Dysplasia is the abnormal growth or structure. A hip dysplasia is a genetic condition characterized by alteration and malformation of hip joint. The hip is a ball-and-socket joint; the ball is the head of the femur and the socket is the acetabulum of the pelvis. The hip joint forms the attachment of the hind leg to the body. Hip dysplasia occurs when the ball and socket do not fit snugly; instead it is a loose or partial fit. In a dysplastic hip, the head of the femur fits loosely into a poorly developed, shallow acetabulum.
The bone of the thigh (femur) has a ball that fits into a socket (acetabulum) formed by the pelvis. This type of arrangement forms a very strong joint that allows a great range of motion and weight-bearing. But for it to work properly, the ball must be held deep and snuggly within the socket. There are a series of very strong ligaments and cartilaginous layers that are supposed to do that. When they don't, the pet becomes dysplastic.
Hip dysplasia is a polygenic trait. That is, more than one gene controls the inheritance. Environmental factors such as diet are also involved. It normally occurs in medium to large size dogs although it is also seen in smaller dog breeds as well. Hip dysplasia can begin to develop as early as four months and worsen as puppy ages—or not show up at all until a dog has reached geriatric years. Generally, middle age dogs are more commonly affected by this condition.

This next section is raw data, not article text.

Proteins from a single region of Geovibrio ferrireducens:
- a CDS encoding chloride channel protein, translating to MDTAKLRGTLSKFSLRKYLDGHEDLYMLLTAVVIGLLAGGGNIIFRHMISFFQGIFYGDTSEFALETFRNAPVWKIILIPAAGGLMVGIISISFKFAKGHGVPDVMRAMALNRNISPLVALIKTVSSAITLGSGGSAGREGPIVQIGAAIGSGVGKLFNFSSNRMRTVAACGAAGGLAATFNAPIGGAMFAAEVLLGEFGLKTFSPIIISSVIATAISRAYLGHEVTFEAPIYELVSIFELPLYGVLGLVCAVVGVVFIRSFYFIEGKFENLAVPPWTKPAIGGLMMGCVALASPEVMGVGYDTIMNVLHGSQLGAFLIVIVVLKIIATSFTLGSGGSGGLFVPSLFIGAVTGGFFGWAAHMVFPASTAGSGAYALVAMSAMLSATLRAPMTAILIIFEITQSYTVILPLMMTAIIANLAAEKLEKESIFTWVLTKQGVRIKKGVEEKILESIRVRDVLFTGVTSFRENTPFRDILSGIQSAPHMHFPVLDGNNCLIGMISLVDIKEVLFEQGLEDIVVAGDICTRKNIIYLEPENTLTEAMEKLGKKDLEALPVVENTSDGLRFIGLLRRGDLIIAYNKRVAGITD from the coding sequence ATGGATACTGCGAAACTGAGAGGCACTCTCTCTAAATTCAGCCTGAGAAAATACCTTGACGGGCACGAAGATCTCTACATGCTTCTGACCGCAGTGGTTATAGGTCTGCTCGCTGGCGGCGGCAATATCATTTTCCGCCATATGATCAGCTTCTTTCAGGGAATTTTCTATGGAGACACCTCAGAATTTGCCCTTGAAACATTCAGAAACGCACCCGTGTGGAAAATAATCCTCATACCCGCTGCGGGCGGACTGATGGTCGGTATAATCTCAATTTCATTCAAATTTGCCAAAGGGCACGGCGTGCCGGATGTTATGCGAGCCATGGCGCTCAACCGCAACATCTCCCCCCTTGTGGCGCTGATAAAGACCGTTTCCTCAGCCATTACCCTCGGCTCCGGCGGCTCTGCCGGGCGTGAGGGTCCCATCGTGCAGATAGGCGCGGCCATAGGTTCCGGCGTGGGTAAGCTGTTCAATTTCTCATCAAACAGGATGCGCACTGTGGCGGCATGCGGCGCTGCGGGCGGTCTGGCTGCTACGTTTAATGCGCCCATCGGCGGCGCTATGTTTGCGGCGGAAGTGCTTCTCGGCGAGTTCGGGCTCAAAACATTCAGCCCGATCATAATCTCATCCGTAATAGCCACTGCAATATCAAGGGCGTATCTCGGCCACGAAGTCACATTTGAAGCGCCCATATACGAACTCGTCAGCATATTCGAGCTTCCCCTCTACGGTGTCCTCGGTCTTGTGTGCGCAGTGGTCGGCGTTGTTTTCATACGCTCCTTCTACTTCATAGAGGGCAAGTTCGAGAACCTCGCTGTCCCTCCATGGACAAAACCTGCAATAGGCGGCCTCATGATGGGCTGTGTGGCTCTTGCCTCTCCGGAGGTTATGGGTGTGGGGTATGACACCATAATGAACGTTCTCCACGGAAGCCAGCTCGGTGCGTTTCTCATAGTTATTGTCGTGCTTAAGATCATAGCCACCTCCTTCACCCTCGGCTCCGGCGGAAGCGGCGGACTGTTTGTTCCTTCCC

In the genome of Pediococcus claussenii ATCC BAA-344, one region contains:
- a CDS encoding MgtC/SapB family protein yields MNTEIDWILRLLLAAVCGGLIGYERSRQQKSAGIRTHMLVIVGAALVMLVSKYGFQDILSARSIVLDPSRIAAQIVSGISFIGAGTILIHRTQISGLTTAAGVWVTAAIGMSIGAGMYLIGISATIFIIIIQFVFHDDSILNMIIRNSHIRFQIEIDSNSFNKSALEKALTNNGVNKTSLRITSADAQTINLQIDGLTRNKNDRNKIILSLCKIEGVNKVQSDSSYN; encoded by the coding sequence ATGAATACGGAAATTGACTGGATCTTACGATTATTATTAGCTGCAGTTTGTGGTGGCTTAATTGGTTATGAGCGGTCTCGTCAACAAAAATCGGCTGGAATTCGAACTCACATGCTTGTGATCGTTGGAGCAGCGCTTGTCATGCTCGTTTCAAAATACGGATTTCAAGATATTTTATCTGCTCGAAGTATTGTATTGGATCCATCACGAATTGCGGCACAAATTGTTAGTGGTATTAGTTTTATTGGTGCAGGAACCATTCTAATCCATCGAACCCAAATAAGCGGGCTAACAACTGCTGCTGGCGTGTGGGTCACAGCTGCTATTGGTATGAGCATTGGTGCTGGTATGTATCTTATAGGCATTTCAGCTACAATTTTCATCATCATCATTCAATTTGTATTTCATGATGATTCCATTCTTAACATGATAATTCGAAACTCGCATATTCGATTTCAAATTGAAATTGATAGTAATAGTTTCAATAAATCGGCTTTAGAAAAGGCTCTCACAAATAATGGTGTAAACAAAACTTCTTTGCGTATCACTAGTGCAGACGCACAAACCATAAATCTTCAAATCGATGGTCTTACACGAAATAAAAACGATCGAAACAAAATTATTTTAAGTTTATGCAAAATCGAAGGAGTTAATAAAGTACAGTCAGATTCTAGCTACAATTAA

Breeds with higher incidence of hip dysplasia include Great Dane, Saint Bernard, Labrador Retriever, and German Shepherd. There is no sex predilection.
The degree of joint looseness or laxation, joint inflammation and duration of the condition directly affect clinical signs and symptoms. Some common signs and symptoms include
Reluctance to run, jump, or climb stairs
Intermittent or persistent hind-limb lameness, often worse after exercise
“Bunny-hopping,” or swaying gait
Narrow stance in the hind limbs (back legs unnaturally close together)
Pain in hip joints
Joint looseness or laxity – characteristic of early disease; may not be seen in long-term hip dysplasia due to arthritic changes in the hip joint
Grating detected with joint movement
Decreased range of motion in the hip joints
Loss of muscle mass in thigh muscles
Enlargement of shoulder muscles due to more weight being exerted on front legs as dog tries to avoid weight on its hips, leading to extra work for the shoulder muscles and subsequent enlargement of these muscles